The truth about “fat-adapted” running

It's all the rage among distance runners, but is fat-adapted running really all it's cracked up to be?

fat adapted running

Open any magazine, read any running blog or listen to any sports podcast and you’ll probably come across the term “fat adaptation”. However, how many of us really understand and know what this popular term means? And does becoming fat-adapted benefit or hinder our performance?

Simply put, “fat adaptation” describes the process of our bodies becoming better trained to use our fat stores even when we are working at a higher intensity. This, in turn, means that our glycogen stores and carbohydrate fuel source can be spared, resulting in us going faster for longer during endurance events. Remember that, for most of us, full glycogen stores will fuel high-intensity work for up to 90 minutes. The theory suggests that by becoming fat-adapted, you can spare these glycogen stores by using a higher percentage of fat as fuel, alongside carbohydrate, and prolong the decline in glycogen stores significantly.

Scientifically, though, what do we know? We know that our body actually uses a mix of both fat and carbohydrate for fuel; relying more on fat stored in the muscle in low to moderate intensity training. We also know from numerous studies over the past 20 years that, as exercise intensity goes above 65% of you maximum, the body needs carbohydrate in order to be able to maintain these faster paces. However, this doesn’t mean that we suddenly stop using fat for fuel. This will also continue but the body will rely on carbohydrate, which can be broken down into glucose and delivered to the working muscles quickly and efficiently.

Contrary to what you may have read, it is endurance training and SOME manipulation of your diet that actually improves your ability to oxidise fat for fuel, NOT just removing carbohydrate from your diet.

Ketogenic diets, where carbohydrate intakes are kept below 50g of carbohydrate a day and the diet is predominantly fat and protein based, have become very popular particularly in ultra running, with many high-profile athletes advocating its performance benefits. They are also popular from a weight-loss perspective.

Professionally I do not advocate the use of Ketogenic diets and feel very strongly that such a regime should not be sustained for long periods of time. It is still a relatively new area of sports nutrition and so long-term studies and the effects on the body are not understood. However, we do know that insufficient carbohydrate intakes in athletes can lead to a depressed immune system, over-reaching and over-training syndrome, as well as changes to hormone and bone health. From a weight-loss perspective, looking at the literature, it is apparent that this type of diet was rarely complied with for more than 12 months. Similarly, it was also noted that it was not the composition of the diet that caused weight loss but the overall energy consumption – it is still possible to achieve weight loss while eating carbohydrate as long as energy intake is lower than energy expenditure!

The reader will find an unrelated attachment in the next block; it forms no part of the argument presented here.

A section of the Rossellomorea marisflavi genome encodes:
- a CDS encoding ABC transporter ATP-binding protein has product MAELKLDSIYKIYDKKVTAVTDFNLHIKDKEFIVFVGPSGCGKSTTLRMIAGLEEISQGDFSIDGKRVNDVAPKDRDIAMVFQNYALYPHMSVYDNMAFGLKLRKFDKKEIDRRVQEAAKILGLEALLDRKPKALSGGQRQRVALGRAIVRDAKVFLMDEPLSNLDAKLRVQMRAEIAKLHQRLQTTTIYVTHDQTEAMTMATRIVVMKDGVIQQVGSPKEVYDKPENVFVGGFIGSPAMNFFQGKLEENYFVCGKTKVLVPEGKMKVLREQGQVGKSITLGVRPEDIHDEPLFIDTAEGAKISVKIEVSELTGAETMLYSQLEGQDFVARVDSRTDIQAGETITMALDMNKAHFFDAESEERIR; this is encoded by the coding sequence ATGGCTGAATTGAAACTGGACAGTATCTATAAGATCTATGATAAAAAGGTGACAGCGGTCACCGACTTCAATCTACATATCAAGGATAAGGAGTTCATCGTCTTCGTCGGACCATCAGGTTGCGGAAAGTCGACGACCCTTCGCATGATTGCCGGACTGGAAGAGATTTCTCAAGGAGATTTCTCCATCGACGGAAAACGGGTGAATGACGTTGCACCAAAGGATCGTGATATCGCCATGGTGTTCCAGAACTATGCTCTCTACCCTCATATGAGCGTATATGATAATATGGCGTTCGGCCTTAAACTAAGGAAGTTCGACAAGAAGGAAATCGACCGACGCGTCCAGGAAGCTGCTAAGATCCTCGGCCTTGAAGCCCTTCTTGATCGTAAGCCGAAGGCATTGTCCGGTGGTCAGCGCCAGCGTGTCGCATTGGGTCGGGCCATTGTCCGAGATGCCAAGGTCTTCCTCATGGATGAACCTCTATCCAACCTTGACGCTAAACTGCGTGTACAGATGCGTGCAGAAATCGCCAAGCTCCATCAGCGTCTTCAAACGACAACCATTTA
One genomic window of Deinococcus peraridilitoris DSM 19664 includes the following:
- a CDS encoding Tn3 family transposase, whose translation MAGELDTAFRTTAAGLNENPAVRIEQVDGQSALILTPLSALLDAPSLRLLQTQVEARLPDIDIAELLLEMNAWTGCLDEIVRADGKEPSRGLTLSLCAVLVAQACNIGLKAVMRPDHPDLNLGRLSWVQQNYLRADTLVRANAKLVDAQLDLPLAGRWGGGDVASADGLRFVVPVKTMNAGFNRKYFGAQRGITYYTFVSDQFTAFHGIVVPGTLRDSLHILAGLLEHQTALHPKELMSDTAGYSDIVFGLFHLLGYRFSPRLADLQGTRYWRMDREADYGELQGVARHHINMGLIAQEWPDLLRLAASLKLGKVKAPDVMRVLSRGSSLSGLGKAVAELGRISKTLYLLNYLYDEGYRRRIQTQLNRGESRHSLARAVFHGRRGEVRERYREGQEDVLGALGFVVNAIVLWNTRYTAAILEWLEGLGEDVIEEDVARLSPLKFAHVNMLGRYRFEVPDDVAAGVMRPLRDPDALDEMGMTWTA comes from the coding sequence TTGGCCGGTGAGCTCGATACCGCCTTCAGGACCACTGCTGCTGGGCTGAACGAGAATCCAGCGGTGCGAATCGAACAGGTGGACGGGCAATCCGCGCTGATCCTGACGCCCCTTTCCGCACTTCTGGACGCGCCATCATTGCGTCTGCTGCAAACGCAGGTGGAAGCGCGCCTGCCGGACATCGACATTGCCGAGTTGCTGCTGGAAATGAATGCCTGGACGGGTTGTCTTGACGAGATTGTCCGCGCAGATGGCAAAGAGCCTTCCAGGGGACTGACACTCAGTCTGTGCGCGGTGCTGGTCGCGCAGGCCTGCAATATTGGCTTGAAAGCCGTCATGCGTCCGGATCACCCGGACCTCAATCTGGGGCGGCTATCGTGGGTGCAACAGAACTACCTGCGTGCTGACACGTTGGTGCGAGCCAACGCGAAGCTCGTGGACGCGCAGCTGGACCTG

‘Train low, compete high’

I tend to recommend a more periodised approach of ‘training low and competing high’ in the elite ultra athletes I work with. This means that they still choose to make high-carbohydrate choices around high-intensity training sessions and races, to ensure that they hit target paces necessary for progression. However, during long endurance training sessions, at a low to moderate intensity, they avoid carbohydrate before and/or during to ensure that they use fat stores to fuel that session. Remember we know the body will already use a higher proportion of fat for fuel at these intensities; by training at these paces in a carbohydrate-depleted state, the body will be even more reliable on this fat as fuel. With time, training in this way means that the body gets better at using a higher percentage of fat as fuel. So even in high-intensity sessions or races, although the body will still rely on carbs for fuel, by being able to burn a high percentage of fat too, you can make your carbohydrate stores last a lot longer.

Practically, this means aiming to do these low-intensity/moderate-intensity runs in a fasted state or avoiding carbs for up to four hours prior. During the session, fluid should be drunk and possibly electrolytes if it is very warm; energy will be in the form of fat or protein – good options include salted peanuts and beef jerky.

However, it is important to stress here that firstly these studies have been done on well-trained athletes; I would not recommend trying this if you are new to endurance sport. Secondly, even in highly trained athletes, I would recommend NO MORE THAN 3 fasted or depleted sessions a week in order to prevent any issues with a depressed immune system or increased injury risk.

If this is something that you want to try but have never done before, remember it has to be a low to moderate intensity run. Start short – maybe 30-40 minutes – and build up the time running fasted or depleted slowly.

Renee McGregor is a sports nutritionist the author of Training Food

Renee McGregor

Written by Renee McGregor | 11 articles | View profile

Please comment on this article below

blog comments powered by Disqus
[ninja-popup ID=19098]